Scheid said he has yet to explore the possibility of a bond issue. “It might depend on what the needs are for the district. What the consultants have told the board is the needs of the district are significant,” he said.
With any bond proposal, West said, the district needs to know what specific improvements are needed. “I understand many schools are older and in need of repairs, but we also need to be fiscally responsible with our money,” she said. “They have already done improvements to many schools, but a lot more improvements are necessary. There was discussion at the meeting pro and con. I think we need more information.”
Modesto City Schools has four board seats on the Nov. 7 ballot. Incumbent Cindy Marks (Salida-Del Rio) and appointed incumbent Chad Brown (north Modesto-east Riverbank) are not opposed in Area 1 and Area 3, respectively. Three men are running for the Area 7 seat representing south Modesto. Trustee areas 2 (central Modesto), 4 (northeast Modesto) and 6 (west Modesto) are slated for the 2019 election.
Area 5 lies on both sides of Yosemite Boulevard and includes the unincorporated town of Empire.
West said she will work on closing the achievement gap for disadvantaged students. “We need to look at why students are struggling and individualize the instruction to give them help where they need it,” she said.
Another concern for West is school safety. “There have been changes in discipline policy,” she said. “In theory the policies are good, but some are not always working effectively.”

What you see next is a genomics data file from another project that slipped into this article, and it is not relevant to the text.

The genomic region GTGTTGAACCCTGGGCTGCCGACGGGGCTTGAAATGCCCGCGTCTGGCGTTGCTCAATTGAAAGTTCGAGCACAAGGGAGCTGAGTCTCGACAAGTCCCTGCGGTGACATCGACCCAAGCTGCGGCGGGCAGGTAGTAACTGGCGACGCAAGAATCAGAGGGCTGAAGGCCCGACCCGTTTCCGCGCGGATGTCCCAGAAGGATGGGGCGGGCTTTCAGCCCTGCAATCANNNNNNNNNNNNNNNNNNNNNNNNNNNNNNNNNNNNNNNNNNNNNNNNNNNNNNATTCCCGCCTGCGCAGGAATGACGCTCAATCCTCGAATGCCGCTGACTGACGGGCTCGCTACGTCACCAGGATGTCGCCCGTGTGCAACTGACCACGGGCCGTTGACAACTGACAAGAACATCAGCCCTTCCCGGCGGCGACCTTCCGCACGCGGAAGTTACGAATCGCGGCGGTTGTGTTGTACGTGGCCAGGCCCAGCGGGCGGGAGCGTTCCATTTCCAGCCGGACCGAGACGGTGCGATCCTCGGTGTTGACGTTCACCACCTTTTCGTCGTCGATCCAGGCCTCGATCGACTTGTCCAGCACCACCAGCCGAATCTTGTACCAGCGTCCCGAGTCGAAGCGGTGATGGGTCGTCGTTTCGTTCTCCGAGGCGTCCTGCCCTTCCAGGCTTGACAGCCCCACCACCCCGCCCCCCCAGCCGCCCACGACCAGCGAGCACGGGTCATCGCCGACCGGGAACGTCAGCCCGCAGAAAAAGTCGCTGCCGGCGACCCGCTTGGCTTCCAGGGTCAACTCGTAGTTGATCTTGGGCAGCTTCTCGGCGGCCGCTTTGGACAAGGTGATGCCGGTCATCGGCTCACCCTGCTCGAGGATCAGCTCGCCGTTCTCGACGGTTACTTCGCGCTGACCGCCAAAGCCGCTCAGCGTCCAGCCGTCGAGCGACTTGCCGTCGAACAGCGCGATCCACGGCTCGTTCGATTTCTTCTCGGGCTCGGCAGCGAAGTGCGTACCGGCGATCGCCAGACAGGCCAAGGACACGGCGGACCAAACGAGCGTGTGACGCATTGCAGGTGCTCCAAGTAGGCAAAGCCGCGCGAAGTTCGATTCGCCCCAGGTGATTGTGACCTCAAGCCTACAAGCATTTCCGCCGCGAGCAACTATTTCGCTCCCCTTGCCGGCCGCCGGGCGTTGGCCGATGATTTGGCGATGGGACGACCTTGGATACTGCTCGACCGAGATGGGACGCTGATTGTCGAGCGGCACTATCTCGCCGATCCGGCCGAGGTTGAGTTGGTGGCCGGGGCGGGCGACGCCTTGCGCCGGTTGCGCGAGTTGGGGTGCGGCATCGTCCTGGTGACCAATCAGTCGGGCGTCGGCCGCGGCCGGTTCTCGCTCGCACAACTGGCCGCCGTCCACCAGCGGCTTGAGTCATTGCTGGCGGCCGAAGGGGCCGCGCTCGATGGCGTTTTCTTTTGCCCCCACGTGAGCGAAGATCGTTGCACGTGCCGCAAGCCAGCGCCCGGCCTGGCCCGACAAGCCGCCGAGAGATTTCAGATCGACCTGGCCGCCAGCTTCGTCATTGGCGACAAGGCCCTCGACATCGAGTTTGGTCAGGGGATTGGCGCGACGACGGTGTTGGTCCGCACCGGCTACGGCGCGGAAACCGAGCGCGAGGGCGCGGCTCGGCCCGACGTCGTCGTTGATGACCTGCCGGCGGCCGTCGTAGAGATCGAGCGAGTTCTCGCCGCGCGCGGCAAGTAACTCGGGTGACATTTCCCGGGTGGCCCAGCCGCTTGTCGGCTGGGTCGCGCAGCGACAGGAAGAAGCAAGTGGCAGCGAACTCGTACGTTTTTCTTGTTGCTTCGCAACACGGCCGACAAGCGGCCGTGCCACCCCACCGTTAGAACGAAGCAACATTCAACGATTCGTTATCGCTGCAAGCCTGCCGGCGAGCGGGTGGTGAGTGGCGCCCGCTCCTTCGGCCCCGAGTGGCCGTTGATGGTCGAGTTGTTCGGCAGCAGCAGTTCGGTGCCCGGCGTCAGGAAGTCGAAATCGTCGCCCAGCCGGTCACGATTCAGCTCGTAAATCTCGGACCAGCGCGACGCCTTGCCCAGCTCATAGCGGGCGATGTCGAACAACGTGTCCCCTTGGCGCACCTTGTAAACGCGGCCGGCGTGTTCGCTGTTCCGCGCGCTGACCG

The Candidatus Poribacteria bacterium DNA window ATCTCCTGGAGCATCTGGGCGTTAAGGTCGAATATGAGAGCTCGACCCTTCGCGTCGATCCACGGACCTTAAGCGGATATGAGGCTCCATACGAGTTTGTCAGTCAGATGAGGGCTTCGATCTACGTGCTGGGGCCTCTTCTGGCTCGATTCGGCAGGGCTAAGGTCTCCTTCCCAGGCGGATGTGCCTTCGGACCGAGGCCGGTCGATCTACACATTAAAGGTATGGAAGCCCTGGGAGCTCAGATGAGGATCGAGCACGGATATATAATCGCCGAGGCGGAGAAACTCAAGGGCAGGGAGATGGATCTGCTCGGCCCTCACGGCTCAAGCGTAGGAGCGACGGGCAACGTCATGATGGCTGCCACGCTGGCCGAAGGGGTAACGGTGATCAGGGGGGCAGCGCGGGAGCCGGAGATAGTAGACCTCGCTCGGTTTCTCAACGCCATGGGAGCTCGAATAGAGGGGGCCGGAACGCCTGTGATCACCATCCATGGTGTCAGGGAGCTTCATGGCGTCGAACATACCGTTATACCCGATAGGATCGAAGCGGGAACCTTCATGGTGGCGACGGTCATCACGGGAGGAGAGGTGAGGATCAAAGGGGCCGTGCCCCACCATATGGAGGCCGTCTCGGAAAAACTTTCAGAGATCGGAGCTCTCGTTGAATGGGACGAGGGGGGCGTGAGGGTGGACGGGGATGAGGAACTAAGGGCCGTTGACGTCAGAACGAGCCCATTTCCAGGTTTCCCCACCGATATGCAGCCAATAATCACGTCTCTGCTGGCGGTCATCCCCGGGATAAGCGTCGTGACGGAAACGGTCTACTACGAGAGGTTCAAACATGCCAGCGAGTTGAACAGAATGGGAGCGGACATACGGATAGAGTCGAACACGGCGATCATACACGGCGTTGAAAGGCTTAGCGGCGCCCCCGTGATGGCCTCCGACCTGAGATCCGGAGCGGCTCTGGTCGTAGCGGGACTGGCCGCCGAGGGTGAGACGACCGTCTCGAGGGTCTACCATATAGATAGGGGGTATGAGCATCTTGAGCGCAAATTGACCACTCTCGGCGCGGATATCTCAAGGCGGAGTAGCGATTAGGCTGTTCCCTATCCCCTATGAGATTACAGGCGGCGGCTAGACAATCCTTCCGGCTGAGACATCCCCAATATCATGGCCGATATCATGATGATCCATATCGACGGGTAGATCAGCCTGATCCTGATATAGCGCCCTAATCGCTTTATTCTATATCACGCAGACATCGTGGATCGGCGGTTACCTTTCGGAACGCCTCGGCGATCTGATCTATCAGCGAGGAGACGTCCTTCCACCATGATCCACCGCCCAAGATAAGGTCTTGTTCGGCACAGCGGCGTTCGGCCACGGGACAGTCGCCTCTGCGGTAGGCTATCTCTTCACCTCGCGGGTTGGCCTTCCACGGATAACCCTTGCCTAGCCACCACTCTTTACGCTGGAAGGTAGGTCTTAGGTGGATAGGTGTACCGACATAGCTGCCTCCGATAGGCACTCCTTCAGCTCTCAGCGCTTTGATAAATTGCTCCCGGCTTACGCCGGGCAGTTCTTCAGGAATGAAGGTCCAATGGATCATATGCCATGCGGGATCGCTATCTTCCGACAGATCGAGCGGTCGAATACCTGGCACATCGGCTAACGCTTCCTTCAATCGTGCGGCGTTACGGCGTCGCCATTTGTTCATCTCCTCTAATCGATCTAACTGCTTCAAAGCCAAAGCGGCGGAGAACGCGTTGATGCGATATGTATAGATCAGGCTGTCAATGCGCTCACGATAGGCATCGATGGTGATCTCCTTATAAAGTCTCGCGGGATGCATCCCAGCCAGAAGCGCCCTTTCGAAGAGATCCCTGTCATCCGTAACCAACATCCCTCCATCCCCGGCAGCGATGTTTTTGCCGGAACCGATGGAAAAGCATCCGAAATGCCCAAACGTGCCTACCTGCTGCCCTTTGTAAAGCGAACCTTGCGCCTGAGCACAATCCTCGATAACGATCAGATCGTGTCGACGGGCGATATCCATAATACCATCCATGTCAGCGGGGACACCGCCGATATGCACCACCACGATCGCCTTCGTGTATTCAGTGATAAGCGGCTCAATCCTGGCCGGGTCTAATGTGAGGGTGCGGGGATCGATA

On the issue of Common Core, the much-disputed English and math initiative, McGill likes that it comes with teaching standards and lesson plans, but he sees problems.
“It’s a state-approved program and there is nothing that anyone can do about it,” McGill said. “Common Core is not integrated in the university system, so why are we teaching it in junior high and high school? When the students get to college it is not taught that way.”
Scheid said, “there has been difficulty from what I understand,” but Common Core is not a major issue for him.
West said the theory behind Common Core is good in that students are taught to analyze subjects and think critically. “It is not perfect,” she said. “It takes away the autonomy that teachers have in the classroom. The data collection can become cumbersome, taking time away from the students.”
On a candidates questionnaire, West and McGill each divulged they have a bankruptcy in their past. West noted that more than 20 years ago her husband had large medical expenses and they filed for bankruptcy.
According to his questionnaire, McGill and his former wife filed for bankruptcy in 1986 following his wife’s difficult pregnancy. McGill noted that a doctor suggested they consider an abortion due to complications, but she continued with the pregnancy and gave birth to a healthy baby boy. They were unable to pay more than $36,000 in medical bills, McGill said.
Scheid disclosed that American General Finance brought suit against him in Small Claims Court in 2000 over an alleged debt. The matter was settled out of court, he said.
Ken Carlson: 209-578-2321, @KenCarlson16